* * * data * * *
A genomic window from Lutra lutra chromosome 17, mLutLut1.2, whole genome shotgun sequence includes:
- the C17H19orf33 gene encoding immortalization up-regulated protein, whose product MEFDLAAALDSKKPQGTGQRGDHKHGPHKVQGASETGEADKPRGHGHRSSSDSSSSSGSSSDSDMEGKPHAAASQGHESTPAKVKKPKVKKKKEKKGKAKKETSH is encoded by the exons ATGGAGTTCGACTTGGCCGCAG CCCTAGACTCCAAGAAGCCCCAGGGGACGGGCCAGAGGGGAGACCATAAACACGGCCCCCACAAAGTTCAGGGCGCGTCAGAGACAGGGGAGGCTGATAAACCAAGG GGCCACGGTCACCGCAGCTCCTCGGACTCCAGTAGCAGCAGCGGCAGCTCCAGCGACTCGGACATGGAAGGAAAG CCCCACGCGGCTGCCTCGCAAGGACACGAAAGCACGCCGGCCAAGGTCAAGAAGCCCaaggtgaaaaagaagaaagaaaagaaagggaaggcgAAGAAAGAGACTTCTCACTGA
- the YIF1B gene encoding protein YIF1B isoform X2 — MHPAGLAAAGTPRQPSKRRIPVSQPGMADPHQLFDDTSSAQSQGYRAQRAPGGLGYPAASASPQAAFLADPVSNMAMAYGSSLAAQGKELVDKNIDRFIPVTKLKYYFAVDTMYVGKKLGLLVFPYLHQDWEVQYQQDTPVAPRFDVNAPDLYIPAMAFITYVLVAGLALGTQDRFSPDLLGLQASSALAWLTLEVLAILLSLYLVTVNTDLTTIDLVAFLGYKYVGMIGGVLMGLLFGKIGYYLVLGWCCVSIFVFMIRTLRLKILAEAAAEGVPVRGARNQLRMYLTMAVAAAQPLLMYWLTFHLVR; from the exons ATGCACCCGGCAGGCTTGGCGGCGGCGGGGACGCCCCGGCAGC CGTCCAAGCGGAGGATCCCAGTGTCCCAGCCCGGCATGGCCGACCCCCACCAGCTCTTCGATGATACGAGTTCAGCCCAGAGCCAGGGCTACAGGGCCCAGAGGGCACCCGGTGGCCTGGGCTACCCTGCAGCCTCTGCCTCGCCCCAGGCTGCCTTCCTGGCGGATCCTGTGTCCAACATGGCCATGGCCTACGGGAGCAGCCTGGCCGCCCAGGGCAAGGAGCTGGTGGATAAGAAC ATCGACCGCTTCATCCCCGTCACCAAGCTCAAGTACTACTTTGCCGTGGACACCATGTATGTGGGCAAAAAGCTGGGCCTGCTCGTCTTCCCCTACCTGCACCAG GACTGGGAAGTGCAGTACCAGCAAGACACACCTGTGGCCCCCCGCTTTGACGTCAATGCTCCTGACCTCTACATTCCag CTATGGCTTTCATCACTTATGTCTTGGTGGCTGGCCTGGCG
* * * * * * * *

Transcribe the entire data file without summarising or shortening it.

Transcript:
A genomic window from Lutra lutra chromosome 17, mLutLut1.2, whole genome shotgun sequence includes:
- the C17H19orf33 gene encoding immortalization up-regulated protein, whose product MEFDLAAALDSKKPQGTGQRGDHKHGPHKVQGASETGEADKPRGHGHRSSSDSSSSSGSSSDSDMEGKPHAAASQGHESTPAKVKKPKVKKKKEKKGKAKKETSH is encoded by the exons ATGGAGTTCGACTTGGCCGCAG CCCTAGACTCCAAGAAGCCCCAGGGGACGGGCCAGAGGGGAGACCATAAACACGGCCCCCACAAAGTTCAGGGCGCGTCAGAGACAGGGGAGGCTGATAAACCAAGG GGCCACGGTCACCGCAGCTCCTCGGACTCCAGTAGCAGCAGCGGCAGCTCCAGCGACTCGGACATGGAAGGAAAG CCCCACGCGGCTGCCTCGCAAGGACACGAAAGCACGCCGGCCAAGGTCAAGAAGCCCaaggtgaaaaagaagaaagaaaagaaagggaaggcgAAGAAAGAGACTTCTCACTGA
- the YIF1B gene encoding protein YIF1B isoform X2 — MHPAGLAAAGTPRQPSKRRIPVSQPGMADPHQLFDDTSSAQSQGYRAQRAPGGLGYPAASASPQAAFLADPVSNMAMAYGSSLAAQGKELVDKNIDRFIPVTKLKYYFAVDTMYVGKKLGLLVFPYLHQDWEVQYQQDTPVAPRFDVNAPDLYIPAMAFITYVLVAGLALGTQDRFSPDLLGLQASSALAWLTLEVLAILLSLYLVTVNTDLTTIDLVAFLGYKYVGMIGGVLMGLLFGKIGYYLVLGWCCVSIFVFMIRTLRLKILAEAAAEGVPVRGARNQLRMYLTMAVAAAQPLLMYWLTFHLVR; from the exons ATGCACCCGGCAGGCTTGGCGGCGGCGGGGACGCCCCGGCAGC CGTCCAAGCGGAGGATCCCAGTGTCCCAGCCCGGCATGGCCGACCCCCACCAGCTCTTCGATGATACGAGTTCAGCCCAGAGCCAGGGCTACAGGGCCCAGAGGGCACCCGGTGGCCTGGGCTACCCTGCAGCCTCTGCCTCGCCCCAGGCTGCCTTCCTGGCGGATCCTGTGTCCAACATGGCCATGGCCTACGGGAGCAGCCTGGCCGCCCAGGGCAAGGAGCTGGTGGATAAGAAC ATCGACCGCTTCATCCCCGTCACCAAGCTCAAGTACTACTTTGCCGTGGACACCATGTATGTGGGCAAAAAGCTGGGCCTGCTCGTCTTCCCCTACCTGCACCAG GACTGGGAAGTGCAGTACCAGCAAGACACACCTGTGGCCCCCCGCTTTGACGTCAATGCTCCTGACCTCTACATTCCag CTATGGCTTTCATCACTTATGTCTTGGTGGCTGGCCTGGCG